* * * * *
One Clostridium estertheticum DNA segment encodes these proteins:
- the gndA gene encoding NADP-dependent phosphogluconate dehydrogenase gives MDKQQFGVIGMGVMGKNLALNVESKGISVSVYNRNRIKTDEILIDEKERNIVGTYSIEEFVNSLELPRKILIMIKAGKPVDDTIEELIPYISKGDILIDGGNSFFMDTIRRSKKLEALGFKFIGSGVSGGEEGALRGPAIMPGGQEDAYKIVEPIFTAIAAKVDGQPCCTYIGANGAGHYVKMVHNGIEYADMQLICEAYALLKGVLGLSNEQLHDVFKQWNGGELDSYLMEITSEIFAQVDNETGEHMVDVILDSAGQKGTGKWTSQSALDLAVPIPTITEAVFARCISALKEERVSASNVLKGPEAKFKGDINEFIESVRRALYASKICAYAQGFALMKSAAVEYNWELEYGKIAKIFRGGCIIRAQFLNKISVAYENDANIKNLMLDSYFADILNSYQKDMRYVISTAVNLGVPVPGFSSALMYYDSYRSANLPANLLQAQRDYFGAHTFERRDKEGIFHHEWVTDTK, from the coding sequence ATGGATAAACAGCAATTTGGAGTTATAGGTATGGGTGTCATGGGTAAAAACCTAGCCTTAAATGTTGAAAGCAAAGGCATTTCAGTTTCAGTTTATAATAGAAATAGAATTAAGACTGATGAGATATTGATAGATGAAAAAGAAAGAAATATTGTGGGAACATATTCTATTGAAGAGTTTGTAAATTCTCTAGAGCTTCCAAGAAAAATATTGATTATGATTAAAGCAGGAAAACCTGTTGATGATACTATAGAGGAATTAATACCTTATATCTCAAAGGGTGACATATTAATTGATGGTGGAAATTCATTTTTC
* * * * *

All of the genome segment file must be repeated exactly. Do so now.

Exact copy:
One Clostridium estertheticum DNA segment encodes these proteins:
- the gndA gene encoding NADP-dependent phosphogluconate dehydrogenase gives MDKQQFGVIGMGVMGKNLALNVESKGISVSVYNRNRIKTDEILIDEKERNIVGTYSIEEFVNSLELPRKILIMIKAGKPVDDTIEELIPYISKGDILIDGGNSFFMDTIRRSKKLEALGFKFIGSGVSGGEEGALRGPAIMPGGQEDAYKIVEPIFTAIAAKVDGQPCCTYIGANGAGHYVKMVHNGIEYADMQLICEAYALLKGVLGLSNEQLHDVFKQWNGGELDSYLMEITSEIFAQVDNETGEHMVDVILDSAGQKGTGKWTSQSALDLAVPIPTITEAVFARCISALKEERVSASNVLKGPEAKFKGDINEFIESVRRALYASKICAYAQGFALMKSAAVEYNWELEYGKIAKIFRGGCIIRAQFLNKISVAYENDANIKNLMLDSYFADILNSYQKDMRYVISTAVNLGVPVPGFSSALMYYDSYRSANLPANLLQAQRDYFGAHTFERRDKEGIFHHEWVTDTK, from the coding sequence ATGGATAAACAGCAATTTGGAGTTATAGGTATGGGTGTCATGGGTAAAAACCTAGCCTTAAATGTTGAAAGCAAAGGCATTTCAGTTTCAGTTTATAATAGAAATAGAATTAAGACTGATGAGATATTGATAGATGAAAAAGAAAGAAATATTGTGGGAACATATTCTATTGAAGAGTTTGTAAATTCTCTAGAGCTTCCAAGAAAAATATTGATTATGATTAAAGCAGGAAAACCTGTTGATGATACTATAGAGGAATTAATACCTTATATCTCAAAGGGTGACATATTAATTGATGGTGGAAATTCATTTTTC